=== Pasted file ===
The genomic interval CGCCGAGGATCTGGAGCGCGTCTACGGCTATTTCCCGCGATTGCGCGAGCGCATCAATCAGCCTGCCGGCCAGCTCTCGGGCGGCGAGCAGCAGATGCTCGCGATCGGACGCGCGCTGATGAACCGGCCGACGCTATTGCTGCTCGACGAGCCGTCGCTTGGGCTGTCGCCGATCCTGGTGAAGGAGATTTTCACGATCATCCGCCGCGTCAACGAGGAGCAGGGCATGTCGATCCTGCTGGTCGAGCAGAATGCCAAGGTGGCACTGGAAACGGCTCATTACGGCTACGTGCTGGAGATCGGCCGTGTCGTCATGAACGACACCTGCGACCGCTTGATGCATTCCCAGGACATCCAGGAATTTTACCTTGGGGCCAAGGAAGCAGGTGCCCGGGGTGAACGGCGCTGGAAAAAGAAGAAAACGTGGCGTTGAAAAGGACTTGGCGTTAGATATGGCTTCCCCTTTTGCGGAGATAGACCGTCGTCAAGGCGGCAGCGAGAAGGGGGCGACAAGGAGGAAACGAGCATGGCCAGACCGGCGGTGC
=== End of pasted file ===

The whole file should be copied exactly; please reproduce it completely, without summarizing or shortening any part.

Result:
The genomic interval CGCCGAGGATCTGGAGCGCGTCTACGGCTATTTCCCGCGATTGCGCGAGCGCATCAATCAGCCTGCCGGCCAGCTCTCGGGCGGCGAGCAGCAGATGCTCGCGATCGGACGCGCGCTGATGAACCGGCCGACGCTATTGCTGCTCGACGAGCCGTCGCTTGGGCTGTCGCCGATCCTGGTGAAGGAGATTTTCACGATCATCCGCCGCGTCAACGAGGAGCAGGGCATGTCGATCCTGCTGGTCGAGCAGAATGCCAAGGTGGCACTGGAAACGGCTCATTACGGCTACGTGCTGGAGATCGGCCGTGTCGTCATGAACGACACCTGCGACCGCTTGATGCATTCCCAGGACATCCAGGAATTTTACCTTGGGGCCAAGGAAGCAGGTGCCCGGGGTGAACGGCGCTGGAAAAAGAAGAAAACGTGGCGTTGAAAAGGACTTGGCGTTAGATATGGCTTCCCCTTTTGCGGAGATAGACCGTCGTCAAGGCGGCAGCGAGAAGGGGGCGACAAGGAGGAAACGAGCATGGCCAGACCGGCGGTGC